Referring now to FIG. 3, there is shown a block diagram of the microcontroller 600. As can be seen, microcontroller 600 includes a program counter 610, an instruction decoder 620, an immediate register 630, a source decoder 640, a destination decoder 650, a comparison circuit 660, an amend circuit 670, a multiplexer 680, a scratch pad memory 690, an incrementor 6110 and a pulse decoder 6120. The functions of these components and the manner in which these components are interconnected will be described in detail in conjunction with FIGS. 5A through 5L below.
The details of microcontroller 600 and control store 700 are shown in FIGS. 4 and 5A through 5L. In FIGS. 4 and 5A through 5L as well as the Figures illustrating the details other components in adapter unit 14, inputs appear generally on left-hand sides of components and outputs appear on right-hand sides of components and outputs appear on right-hand sides therefrom. Control lines generally appear at tops and bottoms of components. An output line labeled with a particular designation is intended to be interpreted as connected to an input line having the same designation. Each interconnection is not described verbially for clarity of purposes of illustration, and full meaning and understanding of the invention will be better achieved by referring to the drawings wherein the line labellings clearly show the connections.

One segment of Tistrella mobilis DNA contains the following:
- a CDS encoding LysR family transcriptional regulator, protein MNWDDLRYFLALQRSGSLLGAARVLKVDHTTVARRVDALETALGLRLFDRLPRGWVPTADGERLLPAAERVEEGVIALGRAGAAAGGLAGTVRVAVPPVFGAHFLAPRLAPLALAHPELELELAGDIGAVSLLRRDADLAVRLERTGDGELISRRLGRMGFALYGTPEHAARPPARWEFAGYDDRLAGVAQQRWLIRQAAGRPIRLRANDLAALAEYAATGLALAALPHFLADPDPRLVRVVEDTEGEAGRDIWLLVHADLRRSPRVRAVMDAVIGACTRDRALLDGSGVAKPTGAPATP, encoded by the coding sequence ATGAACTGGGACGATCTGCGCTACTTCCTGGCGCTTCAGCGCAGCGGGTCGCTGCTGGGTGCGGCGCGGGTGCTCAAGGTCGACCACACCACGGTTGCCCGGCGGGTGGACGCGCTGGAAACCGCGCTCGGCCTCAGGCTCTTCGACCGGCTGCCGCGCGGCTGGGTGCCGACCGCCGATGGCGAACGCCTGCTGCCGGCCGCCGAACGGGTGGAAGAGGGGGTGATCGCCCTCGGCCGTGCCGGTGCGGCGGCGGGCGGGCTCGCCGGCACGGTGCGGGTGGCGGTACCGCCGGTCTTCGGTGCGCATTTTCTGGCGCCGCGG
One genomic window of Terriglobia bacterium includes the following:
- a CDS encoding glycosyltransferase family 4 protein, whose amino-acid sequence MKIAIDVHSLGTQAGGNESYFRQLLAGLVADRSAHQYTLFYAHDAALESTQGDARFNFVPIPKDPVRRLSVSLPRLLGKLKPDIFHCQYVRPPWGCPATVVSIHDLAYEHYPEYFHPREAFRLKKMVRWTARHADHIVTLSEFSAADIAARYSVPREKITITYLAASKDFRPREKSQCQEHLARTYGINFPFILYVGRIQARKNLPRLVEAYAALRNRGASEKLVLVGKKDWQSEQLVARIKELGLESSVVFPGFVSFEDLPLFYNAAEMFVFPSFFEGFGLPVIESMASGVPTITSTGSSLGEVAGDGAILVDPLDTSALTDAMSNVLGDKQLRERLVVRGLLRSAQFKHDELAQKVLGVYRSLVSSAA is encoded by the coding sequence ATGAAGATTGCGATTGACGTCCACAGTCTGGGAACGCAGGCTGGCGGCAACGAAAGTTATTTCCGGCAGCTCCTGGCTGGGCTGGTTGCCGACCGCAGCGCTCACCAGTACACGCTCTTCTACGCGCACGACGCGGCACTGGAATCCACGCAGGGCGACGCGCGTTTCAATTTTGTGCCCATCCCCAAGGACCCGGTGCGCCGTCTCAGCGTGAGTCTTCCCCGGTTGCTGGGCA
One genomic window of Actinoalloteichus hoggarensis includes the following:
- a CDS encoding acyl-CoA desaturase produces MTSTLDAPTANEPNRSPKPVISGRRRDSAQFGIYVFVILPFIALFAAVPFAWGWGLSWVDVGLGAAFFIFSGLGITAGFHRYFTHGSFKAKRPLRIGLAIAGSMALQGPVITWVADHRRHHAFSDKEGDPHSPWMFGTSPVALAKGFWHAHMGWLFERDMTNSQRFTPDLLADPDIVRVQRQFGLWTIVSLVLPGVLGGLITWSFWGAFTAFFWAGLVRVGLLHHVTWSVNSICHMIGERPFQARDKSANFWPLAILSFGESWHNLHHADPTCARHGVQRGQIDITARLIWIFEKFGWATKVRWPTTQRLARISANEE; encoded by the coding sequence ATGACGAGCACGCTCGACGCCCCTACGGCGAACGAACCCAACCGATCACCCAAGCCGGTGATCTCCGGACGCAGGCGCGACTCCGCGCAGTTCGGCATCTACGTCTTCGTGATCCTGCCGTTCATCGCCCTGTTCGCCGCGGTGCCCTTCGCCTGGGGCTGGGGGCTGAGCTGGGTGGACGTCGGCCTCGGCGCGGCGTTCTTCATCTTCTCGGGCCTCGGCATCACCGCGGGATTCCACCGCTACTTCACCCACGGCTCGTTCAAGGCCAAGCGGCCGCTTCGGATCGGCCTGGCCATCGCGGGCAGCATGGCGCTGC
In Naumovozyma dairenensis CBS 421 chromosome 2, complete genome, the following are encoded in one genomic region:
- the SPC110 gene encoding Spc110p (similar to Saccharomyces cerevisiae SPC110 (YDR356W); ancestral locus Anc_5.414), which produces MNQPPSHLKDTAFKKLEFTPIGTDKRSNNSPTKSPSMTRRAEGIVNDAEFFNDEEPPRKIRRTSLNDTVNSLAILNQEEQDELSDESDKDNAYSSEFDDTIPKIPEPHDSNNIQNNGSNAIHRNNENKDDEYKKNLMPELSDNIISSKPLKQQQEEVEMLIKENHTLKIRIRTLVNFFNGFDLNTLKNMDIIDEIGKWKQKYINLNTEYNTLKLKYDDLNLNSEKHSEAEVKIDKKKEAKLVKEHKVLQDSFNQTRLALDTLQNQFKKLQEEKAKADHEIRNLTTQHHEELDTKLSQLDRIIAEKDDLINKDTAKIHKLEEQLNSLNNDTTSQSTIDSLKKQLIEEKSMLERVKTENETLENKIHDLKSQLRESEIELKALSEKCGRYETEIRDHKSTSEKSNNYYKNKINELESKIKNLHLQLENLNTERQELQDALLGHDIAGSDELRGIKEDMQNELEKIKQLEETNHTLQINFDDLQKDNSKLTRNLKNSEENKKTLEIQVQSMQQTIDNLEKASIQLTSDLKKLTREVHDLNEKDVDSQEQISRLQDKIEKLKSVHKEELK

Control store 700 includes four 1K×4 programimable read only memories 710, 720, 730, and 740. Each one of the memories may be a monolithic memories chip number 6353-1J.
Program counter 610, as can be seen in FIG. 5A, includes three program counter chips 611, 612, and 613 which are connected in series and a gate 614. Each one of the program counter chips may be a Texas Instrument chip number 74S163. The gate may be 1/4 of Signetics chip number 74S08. Each chip contains 4 bits. Output lines LPAD2 through LPAD11 of program counters chips 611-613 are connected to each one of the PROMS 710, 720, 730 and 740. At all times program counter 610 is addressing PROMS 710, 720, 730, and 740. Thus, if program counter 610 reads a bit pattern of 200, then program counter chip 601 reads .0., program counter chip 602 reads .0. and program counter chip 603 reads 2. According to the executed instruction, the program counter reading may be incremented or totally or partially modified according to the logic levels present in the "Y" lines at the execution of the instruction. Lines Y.0., Y1, Y2 also go to instruction decoder 620 (FIG. 5B) which decodes all the instructions from PROMS 710-740 and outputs these instructions over eight lines <LP.0.-IP7>. Instruction decoder 620 may be a Texas Instrument chip number 74S138. Four different catagories of instruction can be outputed from instruction decoder 620. They are the move instruction, the pulse instruction, the conditional jump instruction and the unconditional jump instruction.
Immediate register 630 includes a register 631, which may be a Motorola chip number 74LS244 and a gate 632, which may be 1/4 of a Signetics chip number 74S08. As a part of the "move instruction", immediate register 630 (FIG. 5C) is used to place a data byte on bus 25 whose source is the program store 700 (lines Y4 to Y11).